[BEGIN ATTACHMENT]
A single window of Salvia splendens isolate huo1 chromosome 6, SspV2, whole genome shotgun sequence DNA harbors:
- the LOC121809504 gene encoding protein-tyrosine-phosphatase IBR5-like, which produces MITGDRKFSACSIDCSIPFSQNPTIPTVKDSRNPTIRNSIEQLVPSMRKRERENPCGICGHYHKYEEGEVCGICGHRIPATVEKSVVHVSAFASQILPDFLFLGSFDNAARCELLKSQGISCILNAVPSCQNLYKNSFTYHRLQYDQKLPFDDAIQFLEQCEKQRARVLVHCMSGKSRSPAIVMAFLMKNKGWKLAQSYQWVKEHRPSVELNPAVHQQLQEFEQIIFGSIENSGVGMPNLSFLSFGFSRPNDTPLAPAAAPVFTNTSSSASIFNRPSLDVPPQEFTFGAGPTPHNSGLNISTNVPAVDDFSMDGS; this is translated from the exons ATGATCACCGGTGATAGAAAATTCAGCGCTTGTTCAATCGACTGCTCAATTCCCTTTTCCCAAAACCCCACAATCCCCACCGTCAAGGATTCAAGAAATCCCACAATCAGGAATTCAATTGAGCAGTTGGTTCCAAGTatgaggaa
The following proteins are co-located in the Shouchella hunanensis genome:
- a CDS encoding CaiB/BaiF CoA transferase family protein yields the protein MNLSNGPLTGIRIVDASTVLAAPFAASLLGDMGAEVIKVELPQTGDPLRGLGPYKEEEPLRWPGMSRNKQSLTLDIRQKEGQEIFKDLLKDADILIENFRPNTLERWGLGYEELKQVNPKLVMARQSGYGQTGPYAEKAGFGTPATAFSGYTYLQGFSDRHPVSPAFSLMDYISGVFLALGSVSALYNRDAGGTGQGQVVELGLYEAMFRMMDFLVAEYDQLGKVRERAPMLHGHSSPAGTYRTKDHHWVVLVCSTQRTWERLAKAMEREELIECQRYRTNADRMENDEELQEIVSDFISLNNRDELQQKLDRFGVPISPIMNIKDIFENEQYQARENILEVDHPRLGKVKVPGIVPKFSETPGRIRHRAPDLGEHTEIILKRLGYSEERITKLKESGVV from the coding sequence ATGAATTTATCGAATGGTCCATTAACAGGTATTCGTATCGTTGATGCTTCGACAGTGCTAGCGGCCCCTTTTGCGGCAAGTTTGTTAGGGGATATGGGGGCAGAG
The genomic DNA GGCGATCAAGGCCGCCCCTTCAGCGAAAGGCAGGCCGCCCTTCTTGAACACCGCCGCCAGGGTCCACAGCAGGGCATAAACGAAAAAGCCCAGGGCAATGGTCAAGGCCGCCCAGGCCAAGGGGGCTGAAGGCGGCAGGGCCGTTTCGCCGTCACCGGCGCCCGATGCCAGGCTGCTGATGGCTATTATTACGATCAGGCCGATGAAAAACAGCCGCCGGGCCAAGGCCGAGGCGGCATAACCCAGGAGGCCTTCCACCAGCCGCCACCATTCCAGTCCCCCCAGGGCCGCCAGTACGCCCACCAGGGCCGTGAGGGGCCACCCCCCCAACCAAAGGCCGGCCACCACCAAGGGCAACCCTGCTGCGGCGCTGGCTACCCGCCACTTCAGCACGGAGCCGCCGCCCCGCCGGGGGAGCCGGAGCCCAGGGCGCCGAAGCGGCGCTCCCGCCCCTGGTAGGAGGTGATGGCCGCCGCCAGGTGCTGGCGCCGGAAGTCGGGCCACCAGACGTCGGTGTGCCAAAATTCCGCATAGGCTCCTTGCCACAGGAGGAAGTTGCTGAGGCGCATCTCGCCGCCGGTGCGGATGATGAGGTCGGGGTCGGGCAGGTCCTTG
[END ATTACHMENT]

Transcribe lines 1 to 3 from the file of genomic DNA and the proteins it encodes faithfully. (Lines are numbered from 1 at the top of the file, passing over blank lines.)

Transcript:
A single window of Salvia splendens isolate huo1 chromosome 6, SspV2, whole genome shotgun sequence DNA harbors:
- the LOC121809504 gene encoding protein-tyrosine-phosphatase IBR5-like, which produces MITGDRKFSACSIDCSIPFSQNPTIPTVKDSRNPTIRNSIEQLVPSMRKRERENPCGICGHYHKYEEGEVCGICGHRIPATVEKSVVHVSAFASQILPDFLFLGSFDNAARCELLKSQGISCILNAVPSCQNLYKNSFTYHRLQYDQKLPFDDAIQFLEQCEKQRARVLVHCMSGKSRSPAIVMAFLMKNKGWKLAQSYQWVKEHRPSVELNPAVHQQLQEFEQIIFGSIENSGVGMPNLSFLSFGFSRPNDTPLAPAAAPVFTNTSSSASIFNRPSLDVPPQEFTFGAGPTPHNSGLNISTNVPAVDDFSMDGS; this is translated from the exons ATGATCACCGGTGATAGAAAATTCAGCGCTTGTTCAATCGACTGCTCAATTCCCTTTTCCCAAAACCCCACAATCCCCACCGTCAAGGATTCAAGAAATCCCACAATCAGGAATTCAATTGAGCAGTTGGTTCCAAGTatgaggaa
The following proteins are co-located in the Shouchella hunanensis genome: